The debate over international jurisdiction has even extended to the United States, where the Second Circuit ruled that the United States, and specifically the State of New York, had jurisdiction over the 1993 World Trade Center attackers, and that jurisdiction did not arise under the principles of universal jurisdiction, but rather under the extraterritorial jurisdiction principle, the protective principle, the passive personality principle, and the objective territoriality principle of customary international law. This survey will cover only the international law implications of United States v. Yousef Facts and issues are limited to that subject matter. This case is a combination of two cases, one dealing with the conspiracy to bomb U.S. airliners in Southeast Asia and the second with the 1993 bombing of the World Trade Center. Only the first part of the case dealt with issues in international law, and as such, only that case is addressed in this survey.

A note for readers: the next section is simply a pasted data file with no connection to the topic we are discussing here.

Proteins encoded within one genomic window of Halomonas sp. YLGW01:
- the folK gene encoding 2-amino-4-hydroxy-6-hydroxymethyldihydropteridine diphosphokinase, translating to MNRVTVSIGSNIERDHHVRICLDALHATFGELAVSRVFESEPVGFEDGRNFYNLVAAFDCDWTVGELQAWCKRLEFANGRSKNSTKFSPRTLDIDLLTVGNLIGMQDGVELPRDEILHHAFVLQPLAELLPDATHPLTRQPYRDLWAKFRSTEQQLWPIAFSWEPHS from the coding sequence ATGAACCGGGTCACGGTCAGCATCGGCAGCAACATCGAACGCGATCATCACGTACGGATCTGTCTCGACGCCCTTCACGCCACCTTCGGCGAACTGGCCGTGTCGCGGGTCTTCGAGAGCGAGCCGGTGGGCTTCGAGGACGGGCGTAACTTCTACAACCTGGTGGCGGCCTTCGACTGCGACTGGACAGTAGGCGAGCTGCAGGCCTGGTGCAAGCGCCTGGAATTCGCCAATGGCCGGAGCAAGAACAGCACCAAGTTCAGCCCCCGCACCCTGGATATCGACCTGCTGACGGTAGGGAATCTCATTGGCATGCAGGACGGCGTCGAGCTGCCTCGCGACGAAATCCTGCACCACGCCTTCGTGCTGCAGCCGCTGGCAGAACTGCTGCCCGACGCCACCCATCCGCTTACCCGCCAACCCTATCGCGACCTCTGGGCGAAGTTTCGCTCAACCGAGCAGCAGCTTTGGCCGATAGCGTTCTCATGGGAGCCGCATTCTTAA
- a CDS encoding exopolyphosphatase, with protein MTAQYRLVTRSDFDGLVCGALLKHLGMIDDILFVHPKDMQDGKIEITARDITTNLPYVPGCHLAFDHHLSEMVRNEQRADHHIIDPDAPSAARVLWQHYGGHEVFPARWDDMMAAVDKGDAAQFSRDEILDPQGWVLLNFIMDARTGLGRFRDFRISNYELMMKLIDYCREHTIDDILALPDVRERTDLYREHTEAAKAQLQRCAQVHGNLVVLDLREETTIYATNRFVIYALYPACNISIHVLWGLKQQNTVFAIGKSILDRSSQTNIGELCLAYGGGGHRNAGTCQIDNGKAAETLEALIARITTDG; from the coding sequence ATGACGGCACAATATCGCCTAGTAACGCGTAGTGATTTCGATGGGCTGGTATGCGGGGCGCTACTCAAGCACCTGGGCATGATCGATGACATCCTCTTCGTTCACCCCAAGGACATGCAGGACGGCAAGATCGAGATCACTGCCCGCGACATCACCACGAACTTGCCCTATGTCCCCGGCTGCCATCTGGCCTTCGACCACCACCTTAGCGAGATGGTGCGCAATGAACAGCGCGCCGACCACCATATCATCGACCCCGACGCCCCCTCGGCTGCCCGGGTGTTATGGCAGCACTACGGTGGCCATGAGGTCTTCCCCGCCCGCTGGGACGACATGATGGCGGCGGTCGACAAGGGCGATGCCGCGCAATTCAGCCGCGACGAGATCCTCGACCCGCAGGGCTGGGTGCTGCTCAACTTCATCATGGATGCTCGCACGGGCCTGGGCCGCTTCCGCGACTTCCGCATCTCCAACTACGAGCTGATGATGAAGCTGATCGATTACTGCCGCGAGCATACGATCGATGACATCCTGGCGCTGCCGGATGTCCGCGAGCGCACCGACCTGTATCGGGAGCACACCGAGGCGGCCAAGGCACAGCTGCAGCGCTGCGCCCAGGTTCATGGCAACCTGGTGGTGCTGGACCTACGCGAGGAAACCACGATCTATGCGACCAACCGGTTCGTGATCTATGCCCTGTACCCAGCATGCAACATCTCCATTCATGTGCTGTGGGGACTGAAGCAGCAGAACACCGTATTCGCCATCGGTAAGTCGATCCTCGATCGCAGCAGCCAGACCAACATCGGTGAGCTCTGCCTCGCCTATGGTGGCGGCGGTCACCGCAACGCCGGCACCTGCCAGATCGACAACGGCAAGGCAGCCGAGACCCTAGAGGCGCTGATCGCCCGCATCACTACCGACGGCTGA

"2003-2004 Survey of International Law in the Second: Universal Jurisdiction,"
Syracuse Journal of International Law and Commerce: Vol. 31
, Article 14.
Available at: https://surface.syr.edu/jilc/vol31/iss2/14